• Head of Household: Starts at $275,000/Ends at $397,500
  • Single: Starts at $250,000/Ends at $372,500
  • Married filing separately: Starts at $150,000/Ends at $211,250

Standard Deduction

  • Joint return and qualifying widow(er): $12,200
  • Head of household: $8,950
  • Single: $6,100
  • Married filing separately: $6,100
  • Dependents - minimum deduction: $1,000
  • Additional Deduction if Age 65 or Older or Blind:
    • Married-per-spouse, filing jointly or separately:
      • $1,200 ($2,400 for both age and blindness)
    • Qualifying widow(er):
      • $1,200 ($2,400 for both age and blindness)
    • Single or head of household:
      • $1,500 ($3,000 for both age and blindness)

Capital Gain Rates for Assets Held Over One Year

Capital Gain Rates 2013
  Your Maximum Rate is-
If your top bracket is 10% or 15% 0%
If your top bracket is OVER 15% but below 39.6% 15%
If your top bracket is 39.6% 20%
Collectibles, Qualified Small Business Stock (Section 1202 50% Exclusion) or Empowerment Zone Business Stock (60% Exclusion) Taxable portion of Section 1202 gain treated as a 28% rate gain). 28%
Unrecaptured Section 1250 gain on depreciated real estate

NOTE: Unrecaptured Section 1250 gain is figured on the "Unrecaptured Section 1250 Gain Worksheet" in Schedule D instructions. A net loss, if any, from the 28% group reduces unrecaptured Section 1250 gain. The effect of the computation on the Schedule D Tax Worksheet is to tax unrecaptured Section 1250 gain at either a 25% rate or at the regular rates on ordinary income, whichever results in a lower tax.

Qualified Dividends Tax Rate

Qualified Dividend Rates - 2013
If Your Top Bracket Is... Your Qualified Dividends Rate is-
10% or 15% 0%
OVER 15% but below 39.6% 15%
39.6% 20%

IRS Mileage Rate:

  • Business Use: 56.5 cents per mile
  • Medical and Moving: 24 cents per mile
  • Charitable: 14 cents per mile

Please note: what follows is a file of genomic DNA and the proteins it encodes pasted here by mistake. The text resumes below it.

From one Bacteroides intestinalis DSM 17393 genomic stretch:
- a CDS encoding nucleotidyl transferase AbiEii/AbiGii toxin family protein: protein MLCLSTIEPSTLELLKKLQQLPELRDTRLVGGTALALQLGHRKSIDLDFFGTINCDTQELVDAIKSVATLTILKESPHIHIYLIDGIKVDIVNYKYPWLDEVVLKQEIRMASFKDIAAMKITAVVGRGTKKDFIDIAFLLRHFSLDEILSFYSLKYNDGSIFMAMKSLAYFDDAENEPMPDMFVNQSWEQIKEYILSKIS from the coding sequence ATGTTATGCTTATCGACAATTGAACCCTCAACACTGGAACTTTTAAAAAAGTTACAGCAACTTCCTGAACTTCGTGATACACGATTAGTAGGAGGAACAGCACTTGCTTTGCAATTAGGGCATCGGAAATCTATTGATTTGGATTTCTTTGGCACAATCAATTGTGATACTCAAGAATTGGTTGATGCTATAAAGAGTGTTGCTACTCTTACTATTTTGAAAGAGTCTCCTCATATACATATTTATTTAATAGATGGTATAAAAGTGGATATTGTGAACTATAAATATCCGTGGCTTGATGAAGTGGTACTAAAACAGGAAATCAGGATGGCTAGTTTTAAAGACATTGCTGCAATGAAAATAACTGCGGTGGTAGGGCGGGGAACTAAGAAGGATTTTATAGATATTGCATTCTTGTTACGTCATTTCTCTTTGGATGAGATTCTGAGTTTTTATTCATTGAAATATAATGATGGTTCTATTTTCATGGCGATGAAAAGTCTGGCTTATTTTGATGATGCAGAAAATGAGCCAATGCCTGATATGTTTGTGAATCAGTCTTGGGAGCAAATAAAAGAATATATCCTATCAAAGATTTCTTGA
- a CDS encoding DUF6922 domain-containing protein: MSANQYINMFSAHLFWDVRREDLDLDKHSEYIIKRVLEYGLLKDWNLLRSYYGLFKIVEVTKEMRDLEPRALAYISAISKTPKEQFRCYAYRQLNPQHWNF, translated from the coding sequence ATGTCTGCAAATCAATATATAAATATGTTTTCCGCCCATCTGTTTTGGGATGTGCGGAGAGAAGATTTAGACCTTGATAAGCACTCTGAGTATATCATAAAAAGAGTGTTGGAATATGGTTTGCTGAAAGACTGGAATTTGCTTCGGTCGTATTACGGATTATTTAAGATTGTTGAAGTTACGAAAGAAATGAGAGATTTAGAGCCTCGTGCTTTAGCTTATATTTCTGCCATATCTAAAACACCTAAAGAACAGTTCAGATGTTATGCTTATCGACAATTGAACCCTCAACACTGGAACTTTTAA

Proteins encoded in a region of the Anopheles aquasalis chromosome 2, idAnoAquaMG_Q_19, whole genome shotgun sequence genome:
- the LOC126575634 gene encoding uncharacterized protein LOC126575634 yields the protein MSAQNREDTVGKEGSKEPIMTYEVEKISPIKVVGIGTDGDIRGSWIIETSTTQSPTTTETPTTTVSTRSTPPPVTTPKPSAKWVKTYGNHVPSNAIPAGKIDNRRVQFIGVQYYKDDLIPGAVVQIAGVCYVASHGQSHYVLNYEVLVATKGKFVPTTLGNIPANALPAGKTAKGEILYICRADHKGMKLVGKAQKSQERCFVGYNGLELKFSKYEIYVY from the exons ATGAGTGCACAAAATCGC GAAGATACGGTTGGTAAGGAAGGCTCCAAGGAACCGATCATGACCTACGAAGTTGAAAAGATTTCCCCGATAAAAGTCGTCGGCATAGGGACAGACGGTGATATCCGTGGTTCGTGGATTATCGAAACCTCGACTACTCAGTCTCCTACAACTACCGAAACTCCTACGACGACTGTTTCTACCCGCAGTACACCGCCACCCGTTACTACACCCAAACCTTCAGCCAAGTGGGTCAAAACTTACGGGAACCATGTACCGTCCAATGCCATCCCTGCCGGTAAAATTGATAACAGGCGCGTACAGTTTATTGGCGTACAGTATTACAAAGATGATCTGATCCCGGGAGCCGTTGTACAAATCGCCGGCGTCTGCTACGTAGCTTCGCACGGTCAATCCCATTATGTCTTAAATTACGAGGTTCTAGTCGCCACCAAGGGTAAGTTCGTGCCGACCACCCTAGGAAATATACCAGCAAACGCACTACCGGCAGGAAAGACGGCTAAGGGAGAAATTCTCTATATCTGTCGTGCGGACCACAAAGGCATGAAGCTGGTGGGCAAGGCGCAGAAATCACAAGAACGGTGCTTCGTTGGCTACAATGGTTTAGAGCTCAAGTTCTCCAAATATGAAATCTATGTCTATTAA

Exclusion for Employer Provided Transportation

  • Transit passes and commuter vehicle transport: $245 per month
  • Qualified parking: $245 per month
  • Qualified bicycle commuting: $20 per month

IRA Contributions

  • Traditional IRA contribution limit: $5,500
  • Additional contribution if age 50 or older but under 70 1/2: $1,000
  • Deduction phaseout for active plan participant:
    • Single or head of household: $59,000 - $69,000
    • Married filing jointly, two participants: $95,000 - $115,000
    • Married filing jointly, one participant:
      • Participant spouse: $95,000 - $115,000
      • Non-participant spouse: $178,000 - $188,000
      • Married filing separately, live together, either participates:
        • $0 - $10,000
    • Married filing separately, live apart all year:
      • Participant spouse: $59,000 - $69,000
      • Non-participant spouse: no phaseout
  • Roth IRA contribution limit: $5,500
    • Additional contribution if age 50 or older but under 70 1/2: $1,000
    • Contribution limit phaseout range:
      • Single, head of household: $112,000 - $127,000
      • Married filing separately, live apart all year: $112,000 - $127,000
      • Married filing jointly, or qualifying widow(er): $178,000 - $188,000
      • Married filing separately, live together at any time: $0 - $10,000

Elective Deferral Limits

  • 401(k), 403(b), 457 plans: $17,500
  • Salary-reduction SEP: $17,500
  • SIMPLE IRA: $12,000
  • Additional contribution if age 50 or older:
    • 401(k), 403(b), governmental 457 and SEP plans: $5,500
    • SIMPLE IRA: $2,500


  • American Opportunity credit limit-per student: $2,500
  • Lifetime Learning credit limit-per-taxpayer: $2,000
  • Phaseout of American Opportunity credit:
    • Married filing jointly: $160,000 - $180,000
    • Single, head of household, or qualifying widow(er): $80,000 - $90,000
  • Phaseout of Lifetime Learning credit:
    • Married filing jointly: $107,000 - $127,000
    • Single, head of household, or qualifying widow(er): $53,000 - $63,000
  • Student loan interest deduction limit: $2,500
    • Phaseout of deduction limit:
      • Married filing jointly: $125,000 - $155,000
      • Single, head of household, qualifying widow(er): $60,000-$75.000
  • Coverdell ESA limit: $2,000
    • Phaseout of limit:
      • Married filing jointly: $190,000 - $220,000
      • All others: $95,000 - $110,000
  • Tuition and fees deduction:
    • Tuition and fees deduction-tier 1 limit: $4,000
    • Income cut-off:
      • Married filing jointly: $130,000
      • Single, head of household, or qualifying widow(er) $65,000
    • Tuition and fees deduction limit-tier 2 limit: $2,000
    • Income cut-off:
      • Married filing jointly: $160,000
      • Single, head of household, or qualifying widow(er): $80,000

Long-term Care Premiums

  • Limit on premium allowed as medical expense
    • Age 40 or under: $360
    • Over 40 but not over 50: $680
    • Over 50 but not over 60: $1,360
    • Over 60 but not over 70: $3,640
    • Over 70: $4,550